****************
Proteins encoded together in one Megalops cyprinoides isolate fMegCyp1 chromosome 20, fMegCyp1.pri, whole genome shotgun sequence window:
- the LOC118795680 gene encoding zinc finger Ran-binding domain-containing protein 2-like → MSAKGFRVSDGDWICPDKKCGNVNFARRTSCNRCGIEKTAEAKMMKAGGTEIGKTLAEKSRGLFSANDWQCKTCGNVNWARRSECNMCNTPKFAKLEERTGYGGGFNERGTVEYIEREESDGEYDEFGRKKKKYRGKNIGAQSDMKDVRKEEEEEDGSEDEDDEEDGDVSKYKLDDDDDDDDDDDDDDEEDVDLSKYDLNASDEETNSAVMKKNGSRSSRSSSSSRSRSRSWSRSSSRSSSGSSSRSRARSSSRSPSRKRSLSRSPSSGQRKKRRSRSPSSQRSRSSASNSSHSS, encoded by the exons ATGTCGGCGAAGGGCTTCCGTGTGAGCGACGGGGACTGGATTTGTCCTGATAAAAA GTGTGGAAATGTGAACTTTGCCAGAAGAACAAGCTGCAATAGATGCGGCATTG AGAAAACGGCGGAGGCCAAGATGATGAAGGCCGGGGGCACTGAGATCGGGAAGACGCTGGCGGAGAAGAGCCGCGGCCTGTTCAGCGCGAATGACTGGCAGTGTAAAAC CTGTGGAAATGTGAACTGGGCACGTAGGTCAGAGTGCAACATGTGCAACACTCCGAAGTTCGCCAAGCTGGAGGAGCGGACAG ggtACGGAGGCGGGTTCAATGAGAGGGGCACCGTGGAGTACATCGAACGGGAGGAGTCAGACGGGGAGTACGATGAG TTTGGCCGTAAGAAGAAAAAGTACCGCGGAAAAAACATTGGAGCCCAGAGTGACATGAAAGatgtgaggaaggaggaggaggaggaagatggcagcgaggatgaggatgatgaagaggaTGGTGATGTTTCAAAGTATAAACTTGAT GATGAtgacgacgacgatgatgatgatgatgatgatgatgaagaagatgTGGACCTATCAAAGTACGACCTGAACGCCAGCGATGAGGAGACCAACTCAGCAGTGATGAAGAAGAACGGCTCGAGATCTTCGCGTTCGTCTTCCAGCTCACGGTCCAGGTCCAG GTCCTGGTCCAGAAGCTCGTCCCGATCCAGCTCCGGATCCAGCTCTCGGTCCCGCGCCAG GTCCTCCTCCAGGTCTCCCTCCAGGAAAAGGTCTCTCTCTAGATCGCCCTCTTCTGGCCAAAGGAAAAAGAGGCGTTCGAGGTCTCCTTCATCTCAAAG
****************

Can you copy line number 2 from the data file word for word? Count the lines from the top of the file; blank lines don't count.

- the LOC118795680 gene encoding zinc finger Ran-binding domain-containing protein 2-like → MSAKGFRVSDGDWICPDKKCGNVNFARRTSCNRCGIEKTAEAKMMKAGGTEIGKTLAEKSRGLFSANDWQCKTCGNVNWARRSECNMCNTPKFAKLEERTGYGGGFNERGTVEYIEREESDGEYDEFGRKKKKYRGKNIGAQSDMKDVRKEEEEEDGSEDEDDEEDGDVSKYKLDDDDDDDDDDDDDDEEDVDLSKYDLNASDEETNSAVMKKNGSRSSRSSSSSRSRSRSWSRSSSRSSSGSSSRSRARSSSRSPSRKRSLSRSPSSGQRKKRRSRSPSSQRSRSSASNSSHSS, encoded by the exons ATGTCGGCGAAGGGCTTCCGTGTGAGCGACGGGGACTGGATTTGTCCTGATAAAAA GTGTGGAAATGTGAACTTTGCCAGAAGAACAAGCTGCAATAGATGCGGCATTG AGAAAACGGCGGAGGCCAAGATGATGAAGGCCGGGGGCACTGAGATCGGGAAGACGCTGGCGGAGAAGAGCCGCGGCCTGTTCAGCGCGAATGACTGGCAGTGTAAAAC CTGTGGAAATGTGAACTGGGCACGTAGGTCAGAGTGCAACATGTGCAACACTCCGAAGTTCGCCAAGCTGGAGGAGCGGACAG ggtACGGAGGCGGGTTCAATGAGAGGGGCACCGTGGAGTACATCGAACGGGAGGAGTCAGACGGGGAGTACGATGAG TTTGGCCGTAAGAAGAAAAAGTACCGCGGAAAAAACATTGGAGCCCAGAGTGACATGAAAGatgtgaggaaggaggaggaggaggaagatggcagcgaggatgaggatgatgaagaggaTGGTGATGTTTCAAAGTATAAACTTGAT GATGAtgacgacgacgatgatgatgatgatgatgatgatgaagaagatgTGGACCTATCAAAGTACGACCTGAACGCCAGCGATGAGGAGACCAACTCAGCAGTGATGAAGAAGAACGGCTCGAGATCTTCGCGTTCGTCTTCCAGCTCACGGTCCAGGTCCAG GTCCTGGTCCAGAAGCTCGTCCCGATCCAGCTCCGGATCCAGCTCTCGGTCCCGCGCCAG GTCCTCCTCCAGGTCTCCCTCCAGGAAAAGGTCTCTCTCTAGATCGCCCTCTTCTGGCCAAAGGAAAAAGAGGCGTTCGAGGTCTCCTTCATCTCAAAG